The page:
Cloud Security Posture Management Best Practices
Security teams must rethink their approaches to protect this dynamic environment.
With the rapid adoption of cloud services and an increasing number of cloud infrastructure and platform services, we have witnessed an explosion in complexity and unmanaged risk in the mission critical industry. So the question is, what is considered best practice when it comes to cloud security posture management?
The cloud is unique, so it requires security teams to rethink classic concepts and adopt approaches that better address the challenges of a dynamic and distributed cloud infrastructure. Unfortunately, many security teams still rely on asset management, incident response, and internal training/education, which were originally built for on-premise environments and are now outdated. According to Gartner, by 2020, 95% of cloud security issues will be the result of misconfiguration.
As the cloud grows, so too does the playing field of participants. Between infrastructure management security, continuous integration/continuous delivery (CI/CD), and trying to navigate all of the nuances in between, it’s difficult to keep track of what each category of tooling includes. Within the cloud security space alone, we have security access brokers, workload protection platforms, and security posture management — a mouthful to say, let alone manage.
Cloud management platform and tools (CMPT) sits at the very top of the cloud services pyramid. This is a huge umbrella of categories that includes the CMP subset. According to Gartner, CASB, CSPM, and CWPP tools offer an overlapping set of capabilities to address cloud risks, but no single group performs all the features of the others.
CSPM concentrates on security assessment and compliance monitoring, primarily across the infrastructure-as-a-service (IaaS) cloud stack. It also assesses cloud environments against best practices and security violations to provide the steps required to remediate them — often through automation. Data breaches through mismanagement of IaaS usage are becoming commonplace. Nearly all successful attacks on cloud services resulted from customer misconfigurations.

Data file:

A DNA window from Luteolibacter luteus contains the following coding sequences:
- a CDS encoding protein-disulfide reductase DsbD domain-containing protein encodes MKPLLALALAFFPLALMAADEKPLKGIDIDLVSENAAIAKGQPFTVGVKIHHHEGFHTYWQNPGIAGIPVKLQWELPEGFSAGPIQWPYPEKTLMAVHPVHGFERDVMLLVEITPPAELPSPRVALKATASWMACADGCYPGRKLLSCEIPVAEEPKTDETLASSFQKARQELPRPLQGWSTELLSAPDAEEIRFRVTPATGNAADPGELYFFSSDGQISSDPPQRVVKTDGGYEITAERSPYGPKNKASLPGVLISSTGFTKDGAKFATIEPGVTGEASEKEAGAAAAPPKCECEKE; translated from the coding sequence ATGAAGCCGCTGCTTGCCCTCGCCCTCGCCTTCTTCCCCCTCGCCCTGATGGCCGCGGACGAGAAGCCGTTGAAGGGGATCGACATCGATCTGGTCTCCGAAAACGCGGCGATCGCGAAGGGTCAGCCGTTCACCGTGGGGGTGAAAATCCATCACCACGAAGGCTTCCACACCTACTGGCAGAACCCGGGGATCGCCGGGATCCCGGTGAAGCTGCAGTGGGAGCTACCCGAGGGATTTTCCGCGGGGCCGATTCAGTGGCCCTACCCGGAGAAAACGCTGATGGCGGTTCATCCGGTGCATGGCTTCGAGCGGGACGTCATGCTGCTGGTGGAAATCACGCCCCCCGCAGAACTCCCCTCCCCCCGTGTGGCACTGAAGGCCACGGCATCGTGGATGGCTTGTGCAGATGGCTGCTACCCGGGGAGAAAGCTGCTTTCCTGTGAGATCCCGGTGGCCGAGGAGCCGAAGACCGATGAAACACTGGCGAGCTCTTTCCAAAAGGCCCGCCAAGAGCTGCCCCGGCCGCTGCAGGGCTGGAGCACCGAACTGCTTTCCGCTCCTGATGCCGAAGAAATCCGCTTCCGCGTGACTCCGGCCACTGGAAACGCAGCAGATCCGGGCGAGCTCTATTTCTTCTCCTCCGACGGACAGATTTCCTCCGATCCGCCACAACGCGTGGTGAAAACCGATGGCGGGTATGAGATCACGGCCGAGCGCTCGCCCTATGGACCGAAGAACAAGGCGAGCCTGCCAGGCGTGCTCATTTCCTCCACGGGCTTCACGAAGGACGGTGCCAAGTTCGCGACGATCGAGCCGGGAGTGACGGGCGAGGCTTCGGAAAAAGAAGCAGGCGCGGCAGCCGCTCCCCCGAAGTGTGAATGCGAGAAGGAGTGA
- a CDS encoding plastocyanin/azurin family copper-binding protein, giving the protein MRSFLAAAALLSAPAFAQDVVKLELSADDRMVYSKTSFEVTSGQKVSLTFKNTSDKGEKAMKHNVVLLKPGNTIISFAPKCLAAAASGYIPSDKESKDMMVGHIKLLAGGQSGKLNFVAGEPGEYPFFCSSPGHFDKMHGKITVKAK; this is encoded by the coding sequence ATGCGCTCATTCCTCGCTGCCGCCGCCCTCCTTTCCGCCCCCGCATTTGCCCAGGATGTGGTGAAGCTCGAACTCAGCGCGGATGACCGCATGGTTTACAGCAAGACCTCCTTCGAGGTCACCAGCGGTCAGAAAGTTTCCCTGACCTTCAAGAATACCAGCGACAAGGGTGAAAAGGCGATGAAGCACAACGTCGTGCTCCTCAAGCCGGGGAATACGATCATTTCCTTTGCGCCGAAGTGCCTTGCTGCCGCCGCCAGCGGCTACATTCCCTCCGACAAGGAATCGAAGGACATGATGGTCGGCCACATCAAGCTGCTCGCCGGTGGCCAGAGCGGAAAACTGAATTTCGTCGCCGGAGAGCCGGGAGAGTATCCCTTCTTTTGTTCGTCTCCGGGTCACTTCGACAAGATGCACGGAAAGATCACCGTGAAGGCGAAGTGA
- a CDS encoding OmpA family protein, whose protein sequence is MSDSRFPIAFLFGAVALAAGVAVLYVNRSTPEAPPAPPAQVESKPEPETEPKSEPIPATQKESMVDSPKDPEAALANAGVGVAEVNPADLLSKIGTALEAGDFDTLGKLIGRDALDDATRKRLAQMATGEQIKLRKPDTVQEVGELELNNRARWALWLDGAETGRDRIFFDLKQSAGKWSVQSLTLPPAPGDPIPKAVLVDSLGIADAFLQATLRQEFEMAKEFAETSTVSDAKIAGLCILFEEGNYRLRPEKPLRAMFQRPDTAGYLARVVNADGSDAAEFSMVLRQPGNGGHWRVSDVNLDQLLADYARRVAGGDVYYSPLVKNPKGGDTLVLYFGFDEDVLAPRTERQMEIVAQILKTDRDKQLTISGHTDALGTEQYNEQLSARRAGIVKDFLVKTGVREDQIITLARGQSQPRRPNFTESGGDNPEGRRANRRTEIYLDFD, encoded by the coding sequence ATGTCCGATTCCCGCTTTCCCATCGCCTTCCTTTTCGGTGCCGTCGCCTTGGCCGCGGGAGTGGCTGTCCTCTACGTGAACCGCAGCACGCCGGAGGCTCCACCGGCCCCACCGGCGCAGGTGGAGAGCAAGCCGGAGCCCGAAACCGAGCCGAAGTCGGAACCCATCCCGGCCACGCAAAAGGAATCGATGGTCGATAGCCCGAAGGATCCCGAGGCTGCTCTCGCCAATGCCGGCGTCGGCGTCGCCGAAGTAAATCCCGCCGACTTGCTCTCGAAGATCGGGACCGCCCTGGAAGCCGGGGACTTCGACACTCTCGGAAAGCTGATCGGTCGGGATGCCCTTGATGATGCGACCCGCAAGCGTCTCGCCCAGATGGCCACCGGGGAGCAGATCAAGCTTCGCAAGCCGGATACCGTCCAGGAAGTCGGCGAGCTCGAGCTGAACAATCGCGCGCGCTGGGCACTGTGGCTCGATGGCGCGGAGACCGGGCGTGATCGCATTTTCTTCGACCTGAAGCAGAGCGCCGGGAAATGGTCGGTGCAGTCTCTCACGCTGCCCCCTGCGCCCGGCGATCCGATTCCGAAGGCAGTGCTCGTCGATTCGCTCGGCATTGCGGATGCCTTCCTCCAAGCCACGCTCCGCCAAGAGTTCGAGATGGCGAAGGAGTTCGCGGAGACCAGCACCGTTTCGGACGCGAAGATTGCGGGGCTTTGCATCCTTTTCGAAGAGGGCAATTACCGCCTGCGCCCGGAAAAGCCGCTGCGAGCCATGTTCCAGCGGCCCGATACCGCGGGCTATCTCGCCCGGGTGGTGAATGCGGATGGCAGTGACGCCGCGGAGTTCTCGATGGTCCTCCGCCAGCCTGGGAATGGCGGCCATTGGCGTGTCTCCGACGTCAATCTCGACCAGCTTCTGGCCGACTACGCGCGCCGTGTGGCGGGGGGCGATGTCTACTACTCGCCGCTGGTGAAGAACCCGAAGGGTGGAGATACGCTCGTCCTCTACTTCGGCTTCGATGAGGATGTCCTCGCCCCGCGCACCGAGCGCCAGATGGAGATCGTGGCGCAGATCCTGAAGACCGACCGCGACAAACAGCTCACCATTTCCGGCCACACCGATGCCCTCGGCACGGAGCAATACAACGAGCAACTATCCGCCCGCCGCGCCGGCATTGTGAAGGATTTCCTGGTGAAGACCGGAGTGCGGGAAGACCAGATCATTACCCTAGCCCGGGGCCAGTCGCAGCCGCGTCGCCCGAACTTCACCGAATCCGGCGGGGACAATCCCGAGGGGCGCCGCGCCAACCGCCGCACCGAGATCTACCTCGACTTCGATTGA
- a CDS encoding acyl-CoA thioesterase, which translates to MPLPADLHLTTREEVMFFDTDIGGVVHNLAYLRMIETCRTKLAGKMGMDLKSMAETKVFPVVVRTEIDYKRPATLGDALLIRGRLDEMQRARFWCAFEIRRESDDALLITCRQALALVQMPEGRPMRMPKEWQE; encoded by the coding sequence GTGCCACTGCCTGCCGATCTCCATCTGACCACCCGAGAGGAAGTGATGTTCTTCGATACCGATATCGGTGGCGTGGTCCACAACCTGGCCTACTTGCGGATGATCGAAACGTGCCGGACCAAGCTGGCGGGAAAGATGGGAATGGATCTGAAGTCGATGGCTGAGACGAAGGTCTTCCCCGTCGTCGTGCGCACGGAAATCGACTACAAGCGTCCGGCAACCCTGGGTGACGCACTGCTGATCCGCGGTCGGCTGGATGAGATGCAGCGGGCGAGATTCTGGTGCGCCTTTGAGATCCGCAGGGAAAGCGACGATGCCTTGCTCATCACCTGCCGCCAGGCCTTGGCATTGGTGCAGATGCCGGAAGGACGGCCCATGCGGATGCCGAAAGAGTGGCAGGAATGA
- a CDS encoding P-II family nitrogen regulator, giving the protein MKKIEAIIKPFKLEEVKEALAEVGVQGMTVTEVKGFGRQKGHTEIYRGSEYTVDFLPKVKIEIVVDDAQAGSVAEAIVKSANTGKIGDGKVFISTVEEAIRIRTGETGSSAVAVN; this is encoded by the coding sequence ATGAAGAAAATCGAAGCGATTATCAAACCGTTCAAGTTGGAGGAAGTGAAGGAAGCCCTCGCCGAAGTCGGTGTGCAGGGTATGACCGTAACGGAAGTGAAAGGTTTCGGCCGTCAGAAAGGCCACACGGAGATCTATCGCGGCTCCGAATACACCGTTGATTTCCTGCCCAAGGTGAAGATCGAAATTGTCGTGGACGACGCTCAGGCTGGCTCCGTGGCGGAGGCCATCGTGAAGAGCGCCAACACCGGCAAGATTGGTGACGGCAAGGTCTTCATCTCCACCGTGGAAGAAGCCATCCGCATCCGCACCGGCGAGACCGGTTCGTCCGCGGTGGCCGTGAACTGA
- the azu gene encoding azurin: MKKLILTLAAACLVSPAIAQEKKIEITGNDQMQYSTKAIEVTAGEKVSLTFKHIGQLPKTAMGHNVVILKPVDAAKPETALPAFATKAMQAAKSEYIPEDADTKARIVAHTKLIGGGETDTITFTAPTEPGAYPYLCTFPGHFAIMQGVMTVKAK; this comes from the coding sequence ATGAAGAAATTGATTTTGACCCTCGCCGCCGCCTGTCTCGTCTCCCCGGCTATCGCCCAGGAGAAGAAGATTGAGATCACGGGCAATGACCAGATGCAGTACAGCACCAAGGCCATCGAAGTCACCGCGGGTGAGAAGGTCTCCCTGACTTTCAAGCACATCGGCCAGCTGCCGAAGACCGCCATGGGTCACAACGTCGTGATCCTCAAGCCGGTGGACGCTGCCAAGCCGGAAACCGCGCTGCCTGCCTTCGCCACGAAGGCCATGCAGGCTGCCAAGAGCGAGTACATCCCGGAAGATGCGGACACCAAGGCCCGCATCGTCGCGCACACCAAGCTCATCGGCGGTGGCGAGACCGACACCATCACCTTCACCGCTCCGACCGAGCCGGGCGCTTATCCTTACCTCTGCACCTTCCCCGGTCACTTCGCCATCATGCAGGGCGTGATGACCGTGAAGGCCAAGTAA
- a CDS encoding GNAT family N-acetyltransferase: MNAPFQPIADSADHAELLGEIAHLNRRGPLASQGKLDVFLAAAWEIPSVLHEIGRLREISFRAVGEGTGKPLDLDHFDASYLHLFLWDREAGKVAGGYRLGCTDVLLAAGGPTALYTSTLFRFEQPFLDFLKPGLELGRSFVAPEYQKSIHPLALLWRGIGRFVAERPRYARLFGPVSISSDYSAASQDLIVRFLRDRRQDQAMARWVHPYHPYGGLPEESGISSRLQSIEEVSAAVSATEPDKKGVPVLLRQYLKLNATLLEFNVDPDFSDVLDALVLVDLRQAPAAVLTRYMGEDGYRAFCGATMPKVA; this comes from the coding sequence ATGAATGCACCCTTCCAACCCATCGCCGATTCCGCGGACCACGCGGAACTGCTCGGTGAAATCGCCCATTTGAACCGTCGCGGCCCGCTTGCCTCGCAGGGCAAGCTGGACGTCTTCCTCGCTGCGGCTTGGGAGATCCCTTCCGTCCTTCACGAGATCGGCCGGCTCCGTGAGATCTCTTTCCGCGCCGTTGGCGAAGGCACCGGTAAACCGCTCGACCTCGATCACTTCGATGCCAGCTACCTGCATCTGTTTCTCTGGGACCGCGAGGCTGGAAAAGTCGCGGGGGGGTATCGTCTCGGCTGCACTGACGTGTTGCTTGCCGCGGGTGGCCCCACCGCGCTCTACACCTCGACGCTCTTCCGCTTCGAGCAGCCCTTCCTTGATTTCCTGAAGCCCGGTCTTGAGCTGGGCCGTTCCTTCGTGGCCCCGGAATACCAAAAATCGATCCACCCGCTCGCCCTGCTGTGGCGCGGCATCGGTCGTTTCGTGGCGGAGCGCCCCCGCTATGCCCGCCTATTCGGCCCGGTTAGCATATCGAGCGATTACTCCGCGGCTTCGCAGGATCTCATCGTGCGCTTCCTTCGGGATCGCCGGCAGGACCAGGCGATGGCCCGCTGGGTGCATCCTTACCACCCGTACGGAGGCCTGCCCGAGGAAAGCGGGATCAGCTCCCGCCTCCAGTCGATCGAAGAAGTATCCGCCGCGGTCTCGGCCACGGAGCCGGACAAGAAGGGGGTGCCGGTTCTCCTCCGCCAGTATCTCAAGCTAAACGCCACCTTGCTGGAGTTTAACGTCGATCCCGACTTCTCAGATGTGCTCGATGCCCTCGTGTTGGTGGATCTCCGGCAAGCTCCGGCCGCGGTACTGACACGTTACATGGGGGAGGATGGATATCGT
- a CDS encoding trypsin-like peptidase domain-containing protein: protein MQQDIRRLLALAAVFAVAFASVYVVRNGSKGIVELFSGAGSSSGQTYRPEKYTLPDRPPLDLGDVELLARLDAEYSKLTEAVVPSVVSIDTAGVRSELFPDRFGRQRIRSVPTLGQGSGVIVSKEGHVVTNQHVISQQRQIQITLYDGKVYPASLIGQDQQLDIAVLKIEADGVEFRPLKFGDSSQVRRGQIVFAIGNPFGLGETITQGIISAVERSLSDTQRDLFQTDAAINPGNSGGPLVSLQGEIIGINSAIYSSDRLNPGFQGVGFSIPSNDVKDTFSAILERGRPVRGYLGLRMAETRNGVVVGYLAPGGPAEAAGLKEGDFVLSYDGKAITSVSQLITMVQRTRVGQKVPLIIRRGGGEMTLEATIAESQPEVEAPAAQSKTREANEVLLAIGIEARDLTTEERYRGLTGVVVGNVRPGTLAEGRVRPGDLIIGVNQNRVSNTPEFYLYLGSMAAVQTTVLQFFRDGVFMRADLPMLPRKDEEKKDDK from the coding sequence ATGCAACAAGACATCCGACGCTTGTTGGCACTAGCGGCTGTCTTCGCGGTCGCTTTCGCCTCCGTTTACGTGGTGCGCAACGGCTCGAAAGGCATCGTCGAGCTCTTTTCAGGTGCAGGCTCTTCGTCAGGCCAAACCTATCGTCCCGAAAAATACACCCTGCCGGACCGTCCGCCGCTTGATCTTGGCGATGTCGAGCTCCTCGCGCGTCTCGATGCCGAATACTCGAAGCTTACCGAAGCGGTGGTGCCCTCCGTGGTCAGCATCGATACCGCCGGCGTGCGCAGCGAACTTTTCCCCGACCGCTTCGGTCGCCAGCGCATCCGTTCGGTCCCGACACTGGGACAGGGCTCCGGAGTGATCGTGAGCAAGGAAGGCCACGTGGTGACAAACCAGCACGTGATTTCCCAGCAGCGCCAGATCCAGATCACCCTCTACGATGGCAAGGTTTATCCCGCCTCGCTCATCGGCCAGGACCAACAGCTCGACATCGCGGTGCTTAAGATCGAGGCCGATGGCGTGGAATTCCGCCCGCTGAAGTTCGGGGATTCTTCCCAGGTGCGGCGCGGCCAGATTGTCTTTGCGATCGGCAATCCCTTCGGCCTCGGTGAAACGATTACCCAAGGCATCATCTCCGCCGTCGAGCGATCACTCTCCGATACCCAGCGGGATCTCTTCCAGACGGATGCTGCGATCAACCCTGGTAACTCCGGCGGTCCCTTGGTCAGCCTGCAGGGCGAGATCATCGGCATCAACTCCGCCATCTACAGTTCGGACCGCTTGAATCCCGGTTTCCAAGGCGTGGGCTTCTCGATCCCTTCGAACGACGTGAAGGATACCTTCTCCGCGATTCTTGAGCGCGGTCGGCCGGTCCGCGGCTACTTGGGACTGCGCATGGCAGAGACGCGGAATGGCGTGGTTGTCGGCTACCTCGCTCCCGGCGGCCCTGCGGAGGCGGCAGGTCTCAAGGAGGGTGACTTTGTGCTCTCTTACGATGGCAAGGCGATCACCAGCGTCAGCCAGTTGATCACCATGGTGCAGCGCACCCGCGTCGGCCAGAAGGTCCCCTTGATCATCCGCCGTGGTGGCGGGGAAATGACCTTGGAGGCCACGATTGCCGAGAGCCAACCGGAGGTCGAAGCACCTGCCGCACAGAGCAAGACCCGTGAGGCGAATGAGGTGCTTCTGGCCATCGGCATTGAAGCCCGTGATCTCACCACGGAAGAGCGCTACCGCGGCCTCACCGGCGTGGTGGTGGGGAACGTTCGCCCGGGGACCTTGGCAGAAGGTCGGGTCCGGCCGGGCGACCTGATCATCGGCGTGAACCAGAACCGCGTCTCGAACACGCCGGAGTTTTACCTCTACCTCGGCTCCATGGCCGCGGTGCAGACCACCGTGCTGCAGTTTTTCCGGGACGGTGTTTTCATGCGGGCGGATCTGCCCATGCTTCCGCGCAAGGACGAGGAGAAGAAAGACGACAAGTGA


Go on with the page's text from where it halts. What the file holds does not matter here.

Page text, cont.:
Most common CSPM solutions will do things like identify cloud footprints and monitor for the creation of new instances or buckets (i.e. shadow IT). They can provide policy visibility and ensure consistent enforcement across multiple providers. And they can also perform risk assessments versus frameworks and external standards, such as the International Organization for Standardization (ISO) and National Institute of Standards and Technology (NIST). Typical CSPM services conduct these activities on a continuous basis and can include automation capabilities.
It is recommended that you continuously monitor your cloud’s security posture against established best practices with the help of cloud-specific benchmarks from the Center for Internet Security (CIS). Also, look to leverage a CSPM solution to automate benchmarking against multiple compliance frameworks at once. Make sure that your security tools and procedures account for the dynamic nature of your cloud environment and provide the real-time visibility necessary to audit the ephemeral nature of cloud infrastructure.
The amount of violation alerts security owners receive everyday can be overwhelming, so it is useful to prioritize them by quantifying risk. To start, take a look at violations that impact your critical cloud assets first, especially those that could expose data publicly or lead to unauthorized access. Work with a cloud security expert to build a custom plan to selectively enable security checks and policies that are most critical for your environment.
The life span of many objects in the cloud can be extremely short-lived, and even if your applications are not dynamic, figuring out security gaps late in production can be extremely expensive. What can you do? Well, you can define misconfiguration checks as a pipeline to find violations immediately after your deployment pipelines are executed. You can embed remediation steps into the redeployment pipeline to correct configurations. And it helps to continuously gather feedback to identify trends in violations, if any, to update your policies.
In order to ensure security in the cloud, a unique approach is necessary. Though there is no single right answer, CSPM solutions automatically assess your cloud environment to identify security violations and provide the steps required to fix things.